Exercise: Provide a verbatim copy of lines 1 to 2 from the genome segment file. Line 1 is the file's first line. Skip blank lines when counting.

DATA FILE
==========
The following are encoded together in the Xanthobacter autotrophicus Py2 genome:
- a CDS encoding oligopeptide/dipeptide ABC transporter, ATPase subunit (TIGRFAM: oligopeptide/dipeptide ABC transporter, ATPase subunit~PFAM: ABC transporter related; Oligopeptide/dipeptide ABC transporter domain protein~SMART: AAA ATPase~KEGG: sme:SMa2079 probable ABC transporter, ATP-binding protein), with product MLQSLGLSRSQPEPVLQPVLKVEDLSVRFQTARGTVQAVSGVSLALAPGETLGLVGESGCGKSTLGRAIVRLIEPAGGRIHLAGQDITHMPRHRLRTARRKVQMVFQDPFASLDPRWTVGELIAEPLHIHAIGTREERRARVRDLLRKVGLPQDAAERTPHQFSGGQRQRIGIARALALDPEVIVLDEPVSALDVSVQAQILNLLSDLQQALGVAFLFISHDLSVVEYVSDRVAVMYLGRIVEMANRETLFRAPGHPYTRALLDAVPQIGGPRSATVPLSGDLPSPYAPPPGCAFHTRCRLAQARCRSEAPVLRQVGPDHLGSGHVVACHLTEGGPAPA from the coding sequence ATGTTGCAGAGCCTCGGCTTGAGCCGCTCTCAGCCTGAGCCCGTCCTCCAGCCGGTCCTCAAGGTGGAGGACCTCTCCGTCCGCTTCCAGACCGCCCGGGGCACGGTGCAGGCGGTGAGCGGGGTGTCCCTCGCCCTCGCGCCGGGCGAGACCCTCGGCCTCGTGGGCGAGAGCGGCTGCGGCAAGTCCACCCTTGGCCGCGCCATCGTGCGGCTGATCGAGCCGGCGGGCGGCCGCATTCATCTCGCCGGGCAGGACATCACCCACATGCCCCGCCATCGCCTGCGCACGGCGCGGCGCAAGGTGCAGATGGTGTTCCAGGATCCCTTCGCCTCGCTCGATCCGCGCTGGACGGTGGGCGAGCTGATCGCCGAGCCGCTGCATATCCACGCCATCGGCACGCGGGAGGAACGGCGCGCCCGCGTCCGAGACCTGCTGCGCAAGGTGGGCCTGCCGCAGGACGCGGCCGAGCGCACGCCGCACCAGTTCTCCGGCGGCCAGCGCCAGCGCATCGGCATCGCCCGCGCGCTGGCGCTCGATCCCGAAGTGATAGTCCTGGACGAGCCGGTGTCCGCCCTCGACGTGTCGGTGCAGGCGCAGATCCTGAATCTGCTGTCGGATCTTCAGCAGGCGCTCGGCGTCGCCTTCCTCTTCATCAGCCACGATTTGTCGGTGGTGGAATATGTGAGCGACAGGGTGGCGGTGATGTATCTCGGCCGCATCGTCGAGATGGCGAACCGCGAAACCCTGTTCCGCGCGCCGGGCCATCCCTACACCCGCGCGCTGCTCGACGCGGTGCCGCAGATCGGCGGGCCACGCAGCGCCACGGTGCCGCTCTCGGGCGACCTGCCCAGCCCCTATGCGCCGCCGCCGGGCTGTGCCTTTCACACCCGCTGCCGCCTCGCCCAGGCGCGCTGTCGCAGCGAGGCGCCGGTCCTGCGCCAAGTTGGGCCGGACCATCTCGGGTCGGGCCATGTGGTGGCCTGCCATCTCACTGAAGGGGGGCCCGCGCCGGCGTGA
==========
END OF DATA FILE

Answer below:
The following are encoded together in the Xanthobacter autotrophicus Py2 genome:
- a CDS encoding oligopeptide/dipeptide ABC transporter, ATPase subunit (TIGRFAM: oligopeptide/dipeptide ABC transporter, ATPase subunit~PFAM: ABC transporter related; Oligopeptide/dipeptide ABC transporter domain protein~SMART: AAA ATPase~KEGG: sme:SMa2079 probable ABC transporter, ATP-binding protein), with product MLQSLGLSRSQPEPVLQPVLKVEDLSVRFQTARGTVQAVSGVSLALAPGETLGLVGESGCGKSTLGRAIVRLIEPAGGRIHLAGQDITHMPRHRLRTARRKVQMVFQDPFASLDPRWTVGELIAEPLHIHAIGTREERRARVRDLLRKVGLPQDAAERTPHQFSGGQRQRIGIARALALDPEVIVLDEPVSALDVSVQAQILNLLSDLQQALGVAFLFISHDLSVVEYVSDRVAVMYLGRIVEMANRETLFRAPGHPYTRALLDAVPQIGGPRSATVPLSGDLPSPYAPPPGCAFHTRCRLAQARCRSEAPVLRQVGPDHLGSGHVVACHLTEGGPAPA from the coding sequence ATGTTGCAGAGCCTCGGCTTGAGCCGCTCTCAGCCTGAGCCCGTCCTCCAGCCGGTCCTCAAGGTGGAGGACCTCTCCGTCCGCTTCCAGACCGCCCGGGGCACGGTGCAGGCGGTGAGCGGGGTGTCCCTCGCCCTCGCGCCGGGCGAGACCCTCGGCCTCGTGGGCGAGAGCGGCTGCGGCAAGTCCACCCTTGGCCGCGCCATCGTGCGGCTGATCGAGCCGGCGGGCGGCCGCATTCATCTCGCCGGGCAGGACATCACCCACATGCCCCGCCATCGCCTGCGCACGGCGCGGCGCAAGGTGCAGATGGTGTTCCAGGATCCCTTCGCCTCGCTCGATCCGCGCTGGACGGTGGGCGAGCTGATCGCCGAGCCGCTGCATATCCACGCCATCGGCACGCGGGAGGAACGGCGCGCCCGCGTCCGAGACCTGCTGCGCAAGGTGGGCCTGCCGCAGGACGCGGCCGAGCGCACGCCGCACCAGTTCTCCGGCGGCCAGCGCCAGCGCATCGGCATCGCCCGCGCGCTGGCGCTCGATCCCGAAGTGATAGTCCTGGACGAGCCGGTGTCCGCCCTCGACGTGTCGGTGCAGGCGCAGATCCTGAATCTGCTGTCGGATCTTCAGCAGGCGCTCGGCGTCGCCTTCCTCTTCATCAGCCACGATTTGTCGGTGGTGGAATATGTGAGCGACAGGGTGGCGGTGATGTATCTCGGCCGCATCGTCGAGATGGCGAACCGCGAAACCCTGTTCCGCGCGCCGGGCCATCCCTACACCCGCGCGCTGCTCGACGCGGTGCCGCAGATCGGCGGGCCACGCAGCGCCACGGTGCCGCTCTCGGGCGACCTGCCCAGCCCCTATGCGCCGCCGCCGGGCTGTGCCTTTCACACCCGCTGCCGCCTCGCCCAGGCGCGCTGTCGCAGCGAGGCGCCGGTCCTGCGCCAAGTTGGGCCGGACCATCTCGGGTCGGGCCATGTGGTGGCCTGCCATCTCACTGAAGGGGGGCCCGCGCCGGCGTGA